BARBERS in Malaysia are keeping their doors shut to practise social distancing amid the Covid-19 outbreak.
Haircuts can be a hair-raising experience with an infectious disease on the loose, and both barbers and their customers are afraid of the close interaction that is pretty much the practice.
And barbers are even more vulnerable because they see several people each day, so Malaysian Indian Hair Dressing Saloon Owners Association (Mindas) president Dr Magendran Vellasamy said association members are supportive of the government's movement control order (MCO).
They are not asking for their business to remain open, due to the high health risk, he said.
"Before March 18 (when the MCO was first imposed), customers at most barbershops throughout the country had already dwindled.
"Customers aware of the disease are scared. Everyone is fearful. Our barbers fear it. We choose not to operate.
"Our business requires close interaction and this would lead to breathing into someone else's hair.
"Even if someone calls a barber to their house, it will not be right. Our barbers going into someone else's house is not wise, as he would not know the situation in that house and would not want to contract the virus (and bring it) back to his home," he said.
Mindas has 750 members and 3,500 registered barbershops nationwide.
"But our members are worried about how they will make a living. I hope the government will help our members through some financial aid in this difficult time," said Magendran.
Meanwhile, entrepreneur Yahya Noh, 39, who started Pedro Ya Mobile Barber a few years ago, said that since the MCO, those in the business have been responsible enough to stop operating.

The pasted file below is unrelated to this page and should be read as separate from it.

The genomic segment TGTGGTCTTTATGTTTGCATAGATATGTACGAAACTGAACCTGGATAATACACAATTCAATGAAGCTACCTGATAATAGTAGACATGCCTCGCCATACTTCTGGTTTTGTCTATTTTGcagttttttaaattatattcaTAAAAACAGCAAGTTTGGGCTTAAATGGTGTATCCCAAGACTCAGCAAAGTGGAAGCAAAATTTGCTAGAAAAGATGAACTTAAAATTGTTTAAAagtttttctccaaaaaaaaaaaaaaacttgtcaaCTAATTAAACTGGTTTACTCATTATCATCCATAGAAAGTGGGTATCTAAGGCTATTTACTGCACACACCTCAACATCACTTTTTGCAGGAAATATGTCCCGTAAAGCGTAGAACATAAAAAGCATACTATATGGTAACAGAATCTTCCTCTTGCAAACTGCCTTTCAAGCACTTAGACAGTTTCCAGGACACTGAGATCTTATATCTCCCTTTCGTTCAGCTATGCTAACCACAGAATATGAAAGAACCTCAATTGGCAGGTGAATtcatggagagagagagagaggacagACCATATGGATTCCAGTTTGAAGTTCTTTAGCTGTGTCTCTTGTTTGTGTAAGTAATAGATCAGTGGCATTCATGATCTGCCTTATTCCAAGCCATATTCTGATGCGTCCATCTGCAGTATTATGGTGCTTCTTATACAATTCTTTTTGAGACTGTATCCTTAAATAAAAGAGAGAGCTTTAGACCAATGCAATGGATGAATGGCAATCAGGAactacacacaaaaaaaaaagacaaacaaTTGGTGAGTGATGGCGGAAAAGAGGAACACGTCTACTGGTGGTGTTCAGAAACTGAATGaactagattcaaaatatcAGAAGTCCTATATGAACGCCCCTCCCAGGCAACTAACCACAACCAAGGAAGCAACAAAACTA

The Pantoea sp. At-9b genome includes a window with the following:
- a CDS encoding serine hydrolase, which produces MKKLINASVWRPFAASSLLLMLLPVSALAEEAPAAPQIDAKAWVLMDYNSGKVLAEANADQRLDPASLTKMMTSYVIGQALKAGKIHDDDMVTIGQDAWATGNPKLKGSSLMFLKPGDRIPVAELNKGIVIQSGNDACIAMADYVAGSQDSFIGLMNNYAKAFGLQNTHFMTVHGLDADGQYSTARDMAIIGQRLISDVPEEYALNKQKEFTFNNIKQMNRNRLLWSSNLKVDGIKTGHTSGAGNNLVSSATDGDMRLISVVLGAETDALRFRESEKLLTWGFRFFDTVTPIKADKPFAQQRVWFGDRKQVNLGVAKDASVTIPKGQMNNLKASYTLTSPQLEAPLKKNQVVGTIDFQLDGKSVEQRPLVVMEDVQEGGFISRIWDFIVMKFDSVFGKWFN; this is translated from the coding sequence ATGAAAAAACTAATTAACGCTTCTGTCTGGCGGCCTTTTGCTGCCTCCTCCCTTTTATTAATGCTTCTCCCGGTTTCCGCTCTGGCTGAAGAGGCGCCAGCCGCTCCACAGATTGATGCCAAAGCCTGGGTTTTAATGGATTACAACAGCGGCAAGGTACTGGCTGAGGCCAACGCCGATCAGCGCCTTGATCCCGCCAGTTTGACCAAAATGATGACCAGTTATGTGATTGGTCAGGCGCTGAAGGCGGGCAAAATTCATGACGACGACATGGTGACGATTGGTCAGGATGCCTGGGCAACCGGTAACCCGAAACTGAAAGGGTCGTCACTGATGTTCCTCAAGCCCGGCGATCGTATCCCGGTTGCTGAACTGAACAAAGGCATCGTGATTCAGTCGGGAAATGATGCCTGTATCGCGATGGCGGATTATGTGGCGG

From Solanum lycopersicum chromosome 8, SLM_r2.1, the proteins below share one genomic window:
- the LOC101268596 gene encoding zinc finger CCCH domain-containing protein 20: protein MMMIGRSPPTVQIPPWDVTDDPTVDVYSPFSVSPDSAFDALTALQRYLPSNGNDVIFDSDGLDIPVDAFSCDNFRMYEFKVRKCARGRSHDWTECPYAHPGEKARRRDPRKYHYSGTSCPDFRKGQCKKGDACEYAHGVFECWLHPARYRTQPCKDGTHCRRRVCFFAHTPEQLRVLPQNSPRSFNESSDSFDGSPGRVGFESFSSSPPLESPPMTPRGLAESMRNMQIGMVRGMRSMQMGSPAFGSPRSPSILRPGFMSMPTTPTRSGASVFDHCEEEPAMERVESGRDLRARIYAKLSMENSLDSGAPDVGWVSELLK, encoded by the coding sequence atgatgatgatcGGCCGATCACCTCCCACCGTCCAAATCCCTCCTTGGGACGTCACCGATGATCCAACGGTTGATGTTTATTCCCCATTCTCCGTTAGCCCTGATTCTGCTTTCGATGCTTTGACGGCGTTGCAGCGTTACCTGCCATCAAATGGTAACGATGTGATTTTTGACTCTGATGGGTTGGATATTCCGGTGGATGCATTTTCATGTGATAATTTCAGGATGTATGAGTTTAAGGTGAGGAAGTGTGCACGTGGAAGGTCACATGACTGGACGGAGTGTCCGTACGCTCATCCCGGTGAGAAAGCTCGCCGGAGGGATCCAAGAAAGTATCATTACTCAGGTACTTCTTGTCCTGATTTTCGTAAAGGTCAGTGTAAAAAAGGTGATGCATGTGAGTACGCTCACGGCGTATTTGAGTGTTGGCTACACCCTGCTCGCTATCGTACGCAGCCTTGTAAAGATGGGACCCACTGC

"It is frightening; we can't see the virus. I would feel awful if a customer got it through our mobile van or I contracted it and took it home to my friends or family," he said.
He said that like most of his friends, he too has bills to settle, but the government's move to defer loan payments for six months has helped mobile businesses such as his.
However, Yahya said he hoped the situation will improve, or he would need to dip into his savings.
"It is a struggle for us barbers who opted to operate from a van as we have loans to service.
"We appreciate the six-month deferment, but we hope the government would consider advising financial institutions to waive the interest charged over the next six months," he added.
On Tuesday (April 7), Senior Minister Datuk Seri Ismail Sabri Yaakob said that the government will announce new standard operating procedures (SOPs) for different zones to be applied once the MCO has been lifted.
He had added that the government understood that businesses such as car workshops would need to open, and that people might wish to visit hair salons or laundry outlets, but added that an in-depth discussion was needed.
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